09 Sep 15 Maine Fall Foliage Tours from the River: Whitewater Rafting
The best Maine fall foliage tours include views from the river!
When most people think of fall foliage and “leaf peeping” (the official term for seeking out fall’s spectacular color shift), they may think “Vermont.” Not to begrudge Vermont its leaves and quaint beauty, but we Mainers want to let people know that we’ve got quite a bit more to offer in the leaf-peeping department, plus a range of activities to augment your leaf-peeping experience!
More Forests = More Leaves for Peeping
For one thing, we’re bigger! Maine’s about 33,000+ square miles versus Vermont’s 9,000+ square miles. And about 90 percent of our state is forested–the highest percentage of any state in the country! This includes some 12 million acres in the sparsely populated northern part of our forested state (the loveliest part, but we’re totally biased). We’re lucky because Maine has a nice blend of hardwoods such as oaks and maples and softwoods like spruces and firs: 61 percent hardwoods and 39 percent softwoods in our forests! Ah, but what do all these numbers and figures mean?? Well, lots of leaf peeping for you and yours! Northern and southern Maine are replete with small, two-lane country roads where you can amble along and shoot photos, admire the phenomenal colors, and enjoy the crisp, cool air of fall.
Before, During or After the Peeping–Outdoor Action in Maine
Even better, visiting Maine means you can get right in the middle of the trees and their spectacular coloration while doing something fun beyond just staring in wonder. For decades now, Maine has been an outdoor mecca for a wide range of outdoor action: fishing, hunting, whitewater rafting, canoeing, kayaking, mountain biking and hiking, just to name a few. Seeing the fall foliage from deep within one of Maine’s forests or from one of its rivers is a whole different experience. If you want to know where and when to go in Maine for peak leaf peeping, visit the Maine Fall Foliage website. Sign up for weekly emails that tell you exactly when Maine areas are in their prime.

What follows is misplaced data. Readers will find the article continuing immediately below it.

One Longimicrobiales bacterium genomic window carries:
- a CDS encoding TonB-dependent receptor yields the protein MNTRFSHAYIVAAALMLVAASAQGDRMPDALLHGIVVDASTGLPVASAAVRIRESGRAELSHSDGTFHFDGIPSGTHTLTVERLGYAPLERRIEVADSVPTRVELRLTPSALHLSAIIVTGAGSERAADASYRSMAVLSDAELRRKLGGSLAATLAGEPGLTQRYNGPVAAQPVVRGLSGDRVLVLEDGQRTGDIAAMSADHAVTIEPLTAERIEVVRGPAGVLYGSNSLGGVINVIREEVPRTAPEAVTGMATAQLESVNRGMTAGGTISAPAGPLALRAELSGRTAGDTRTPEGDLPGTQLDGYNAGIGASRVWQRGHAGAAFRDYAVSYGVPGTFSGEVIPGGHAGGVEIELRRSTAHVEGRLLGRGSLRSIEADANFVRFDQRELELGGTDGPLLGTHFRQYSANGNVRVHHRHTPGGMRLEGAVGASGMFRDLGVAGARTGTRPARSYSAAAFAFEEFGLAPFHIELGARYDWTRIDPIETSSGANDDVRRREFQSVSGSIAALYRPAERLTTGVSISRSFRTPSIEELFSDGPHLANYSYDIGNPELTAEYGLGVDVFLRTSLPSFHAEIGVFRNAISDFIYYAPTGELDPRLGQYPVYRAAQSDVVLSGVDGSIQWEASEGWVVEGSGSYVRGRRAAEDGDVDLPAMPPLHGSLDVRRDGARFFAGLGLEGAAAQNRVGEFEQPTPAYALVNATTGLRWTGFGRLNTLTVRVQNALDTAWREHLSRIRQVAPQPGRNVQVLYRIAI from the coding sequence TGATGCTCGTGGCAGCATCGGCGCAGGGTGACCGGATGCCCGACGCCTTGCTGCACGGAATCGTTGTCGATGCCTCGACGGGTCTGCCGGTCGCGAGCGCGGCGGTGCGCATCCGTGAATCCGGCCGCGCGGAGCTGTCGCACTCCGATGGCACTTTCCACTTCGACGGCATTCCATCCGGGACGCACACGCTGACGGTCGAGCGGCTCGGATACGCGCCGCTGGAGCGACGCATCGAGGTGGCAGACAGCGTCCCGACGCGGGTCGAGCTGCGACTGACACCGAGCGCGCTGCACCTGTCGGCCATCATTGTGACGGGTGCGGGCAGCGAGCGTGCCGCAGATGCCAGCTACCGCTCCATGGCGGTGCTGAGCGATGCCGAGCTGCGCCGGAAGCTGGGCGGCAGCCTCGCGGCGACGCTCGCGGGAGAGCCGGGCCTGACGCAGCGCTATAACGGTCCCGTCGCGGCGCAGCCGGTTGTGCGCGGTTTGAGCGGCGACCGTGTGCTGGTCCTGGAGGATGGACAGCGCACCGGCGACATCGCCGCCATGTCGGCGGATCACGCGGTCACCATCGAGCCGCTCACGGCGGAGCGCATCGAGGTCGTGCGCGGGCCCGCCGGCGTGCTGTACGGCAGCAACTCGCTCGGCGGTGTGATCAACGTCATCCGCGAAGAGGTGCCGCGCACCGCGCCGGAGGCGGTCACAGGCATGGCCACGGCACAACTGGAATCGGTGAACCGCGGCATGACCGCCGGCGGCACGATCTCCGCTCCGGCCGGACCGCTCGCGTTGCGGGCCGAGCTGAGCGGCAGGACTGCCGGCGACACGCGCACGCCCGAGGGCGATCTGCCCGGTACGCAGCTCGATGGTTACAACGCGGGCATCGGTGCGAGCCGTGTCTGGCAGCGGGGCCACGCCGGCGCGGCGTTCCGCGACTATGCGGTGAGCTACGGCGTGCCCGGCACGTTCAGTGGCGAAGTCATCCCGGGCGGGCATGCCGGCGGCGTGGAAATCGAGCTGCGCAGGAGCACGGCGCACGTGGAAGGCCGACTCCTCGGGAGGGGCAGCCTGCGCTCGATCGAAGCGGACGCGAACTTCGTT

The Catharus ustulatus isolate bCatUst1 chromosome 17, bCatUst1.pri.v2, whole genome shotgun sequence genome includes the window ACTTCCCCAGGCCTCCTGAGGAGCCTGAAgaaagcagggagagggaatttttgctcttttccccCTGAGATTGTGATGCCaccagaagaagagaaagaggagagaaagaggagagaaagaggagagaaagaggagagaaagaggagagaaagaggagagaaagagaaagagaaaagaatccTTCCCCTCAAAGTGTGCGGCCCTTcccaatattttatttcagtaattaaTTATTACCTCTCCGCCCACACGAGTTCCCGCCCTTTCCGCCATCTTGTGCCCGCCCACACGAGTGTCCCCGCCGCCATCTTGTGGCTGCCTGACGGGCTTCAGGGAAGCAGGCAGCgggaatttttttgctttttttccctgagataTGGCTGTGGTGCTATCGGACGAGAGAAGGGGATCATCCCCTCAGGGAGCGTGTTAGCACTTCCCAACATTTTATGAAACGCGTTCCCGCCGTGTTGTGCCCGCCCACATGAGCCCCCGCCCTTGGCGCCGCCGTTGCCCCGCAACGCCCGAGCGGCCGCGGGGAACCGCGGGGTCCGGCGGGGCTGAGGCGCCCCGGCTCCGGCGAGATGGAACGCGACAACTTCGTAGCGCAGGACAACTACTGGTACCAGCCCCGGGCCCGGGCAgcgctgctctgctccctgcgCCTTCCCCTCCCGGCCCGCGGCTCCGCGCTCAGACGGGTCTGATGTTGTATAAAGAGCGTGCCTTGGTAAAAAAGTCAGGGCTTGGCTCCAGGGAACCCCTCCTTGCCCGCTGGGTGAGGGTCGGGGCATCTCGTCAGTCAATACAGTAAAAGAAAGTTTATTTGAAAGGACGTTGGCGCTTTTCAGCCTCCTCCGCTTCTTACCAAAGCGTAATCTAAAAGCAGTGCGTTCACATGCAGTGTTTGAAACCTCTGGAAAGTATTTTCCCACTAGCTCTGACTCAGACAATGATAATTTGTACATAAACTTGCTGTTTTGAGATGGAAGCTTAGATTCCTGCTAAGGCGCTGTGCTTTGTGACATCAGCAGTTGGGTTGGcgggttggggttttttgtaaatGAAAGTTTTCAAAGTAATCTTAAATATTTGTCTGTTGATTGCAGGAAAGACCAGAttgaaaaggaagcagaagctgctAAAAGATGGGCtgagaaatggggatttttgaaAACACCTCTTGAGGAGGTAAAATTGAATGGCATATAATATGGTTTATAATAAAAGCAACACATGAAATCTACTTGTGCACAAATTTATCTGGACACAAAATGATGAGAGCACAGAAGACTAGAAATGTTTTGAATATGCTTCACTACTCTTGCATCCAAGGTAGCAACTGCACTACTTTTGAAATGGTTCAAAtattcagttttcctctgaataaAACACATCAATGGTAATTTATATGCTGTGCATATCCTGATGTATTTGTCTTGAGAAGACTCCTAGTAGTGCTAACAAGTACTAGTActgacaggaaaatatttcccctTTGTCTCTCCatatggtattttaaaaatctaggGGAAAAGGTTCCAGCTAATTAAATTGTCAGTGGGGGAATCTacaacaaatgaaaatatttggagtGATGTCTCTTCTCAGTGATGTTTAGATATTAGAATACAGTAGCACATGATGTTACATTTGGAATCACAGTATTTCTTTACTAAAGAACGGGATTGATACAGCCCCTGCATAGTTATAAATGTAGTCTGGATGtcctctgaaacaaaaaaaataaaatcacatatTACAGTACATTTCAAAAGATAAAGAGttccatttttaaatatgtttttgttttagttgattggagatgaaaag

According to the Maine Fall Foliage website, northern Maine reaches peak or near peak conditions the last week of September. Color progresses from north to south, with the southern part of the state reaching peak or near peak mid-October. Northern Outdoors is in Zone 5, with brilliant colors starting in mid September and peaking in early October.
Here at Northern Outdoors, we get very excited about fall. It’s not just the leaves (although they are incredibly gorgeous), it’s the crisp, cool mornings with plenty of sunshine during the day for some outdoor playtime. So whether we’re getting that final raft or kayak trip under our belts, hiking deep into Baxter State Park or settling in for the leaf show, we’re happy it’s fall. Plus, campfires feel especially delightful in the fall!
People always ask us when is the last rafting trip of the season? We raft through all of September and through Columbus Day in October (October 11, 2015) with daily trips on the Kennebec River, and scheduled special releases on the Dead River. The Penobscot River rafting ends after Labor Day Weekend. The best time of year for Maine rafting, we actually think is fall. No bugs, awesome weather, and warmer water. (Yep, the river warms up all summer). The fall colors will literally take your breath away – they are truly brilliant, as only New England maples can be! Come see for yourself this fall with an awesome rafting adventure getaway. Enjoy our very own Kennebec River Brewery handcrafted beers and cozy up to the campfire with your best pals after a day on the river.